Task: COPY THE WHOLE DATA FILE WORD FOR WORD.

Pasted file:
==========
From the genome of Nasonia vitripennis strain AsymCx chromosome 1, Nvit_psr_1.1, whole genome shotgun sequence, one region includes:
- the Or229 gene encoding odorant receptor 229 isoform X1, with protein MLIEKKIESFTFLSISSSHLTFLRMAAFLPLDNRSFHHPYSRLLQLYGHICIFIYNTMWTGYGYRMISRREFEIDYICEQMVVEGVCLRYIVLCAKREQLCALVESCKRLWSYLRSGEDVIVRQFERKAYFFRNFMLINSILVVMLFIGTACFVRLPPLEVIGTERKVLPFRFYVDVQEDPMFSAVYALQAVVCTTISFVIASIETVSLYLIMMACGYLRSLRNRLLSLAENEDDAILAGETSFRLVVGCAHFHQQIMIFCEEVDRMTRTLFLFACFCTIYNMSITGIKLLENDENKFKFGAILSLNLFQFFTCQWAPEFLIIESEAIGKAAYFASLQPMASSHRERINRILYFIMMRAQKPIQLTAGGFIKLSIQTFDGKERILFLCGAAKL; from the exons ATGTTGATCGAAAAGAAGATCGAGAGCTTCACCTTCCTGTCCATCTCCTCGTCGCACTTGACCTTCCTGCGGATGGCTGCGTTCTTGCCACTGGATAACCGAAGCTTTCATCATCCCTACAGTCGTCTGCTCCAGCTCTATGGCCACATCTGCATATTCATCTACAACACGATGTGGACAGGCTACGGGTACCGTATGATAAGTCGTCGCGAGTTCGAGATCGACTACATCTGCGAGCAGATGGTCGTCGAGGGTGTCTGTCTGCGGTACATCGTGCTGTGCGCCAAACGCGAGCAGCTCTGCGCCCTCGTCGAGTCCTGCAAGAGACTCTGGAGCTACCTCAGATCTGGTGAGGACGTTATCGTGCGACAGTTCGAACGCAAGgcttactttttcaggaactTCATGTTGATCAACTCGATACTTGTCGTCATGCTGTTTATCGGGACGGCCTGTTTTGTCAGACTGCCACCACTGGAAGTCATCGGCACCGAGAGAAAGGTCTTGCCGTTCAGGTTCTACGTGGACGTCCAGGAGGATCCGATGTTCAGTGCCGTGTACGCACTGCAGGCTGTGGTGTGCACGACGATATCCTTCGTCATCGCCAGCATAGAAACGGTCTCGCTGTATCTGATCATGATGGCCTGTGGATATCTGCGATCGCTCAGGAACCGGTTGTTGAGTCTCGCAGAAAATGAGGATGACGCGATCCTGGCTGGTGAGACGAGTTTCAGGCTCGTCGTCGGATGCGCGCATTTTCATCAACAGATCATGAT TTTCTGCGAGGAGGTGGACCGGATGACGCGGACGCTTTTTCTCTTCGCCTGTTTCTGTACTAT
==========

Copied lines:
From the genome of Nasonia vitripennis strain AsymCx chromosome 1, Nvit_psr_1.1, whole genome shotgun sequence, one region includes:
- the Or229 gene encoding odorant receptor 229 isoform X1, with protein MLIEKKIESFTFLSISSSHLTFLRMAAFLPLDNRSFHHPYSRLLQLYGHICIFIYNTMWTGYGYRMISRREFEIDYICEQMVVEGVCLRYIVLCAKREQLCALVESCKRLWSYLRSGEDVIVRQFERKAYFFRNFMLINSILVVMLFIGTACFVRLPPLEVIGTERKVLPFRFYVDVQEDPMFSAVYALQAVVCTTISFVIASIETVSLYLIMMACGYLRSLRNRLLSLAENEDDAILAGETSFRLVVGCAHFHQQIMIFCEEVDRMTRTLFLFACFCTIYNMSITGIKLLENDENKFKFGAILSLNLFQFFTCQWAPEFLIIESEAIGKAAYFASLQPMASSHRERINRILYFIMMRAQKPIQLTAGGFIKLSIQTFDGKERILFLCGAAKL; from the exons ATGTTGATCGAAAAGAAGATCGAGAGCTTCACCTTCCTGTCCATCTCCTCGTCGCACTTGACCTTCCTGCGGATGGCTGCGTTCTTGCCACTGGATAACCGAAGCTTTCATCATCCCTACAGTCGTCTGCTCCAGCTCTATGGCCACATCTGCATATTCATCTACAACACGATGTGGACAGGCTACGGGTACCGTATGATAAGTCGTCGCGAGTTCGAGATCGACTACATCTGCGAGCAGATGGTCGTCGAGGGTGTCTGTCTGCGGTACATCGTGCTGTGCGCCAAACGCGAGCAGCTCTGCGCCCTCGTCGAGTCCTGCAAGAGACTCTGGAGCTACCTCAGATCTGGTGAGGACGTTATCGTGCGACAGTTCGAACGCAAGgcttactttttcaggaactTCATGTTGATCAACTCGATACTTGTCGTCATGCTGTTTATCGGGACGGCCTGTTTTGTCAGACTGCCACCACTGGAAGTCATCGGCACCGAGAGAAAGGTCTTGCCGTTCAGGTTCTACGTGGACGTCCAGGAGGATCCGATGTTCAGTGCCGTGTACGCACTGCAGGCTGTGGTGTGCACGACGATATCCTTCGTCATCGCCAGCATAGAAACGGTCTCGCTGTATCTGATCATGATGGCCTGTGGATATCTGCGATCGCTCAGGAACCGGTTGTTGAGTCTCGCAGAAAATGAGGATGACGCGATCCTGGCTGGTGAGACGAGTTTCAGGCTCGTCGTCGGATGCGCGCATTTTCATCAACAGATCATGAT TTTCTGCGAGGAGGTGGACCGGATGACGCGGACGCTTTTTCTCTTCGCCTGTTTCTGTACTAT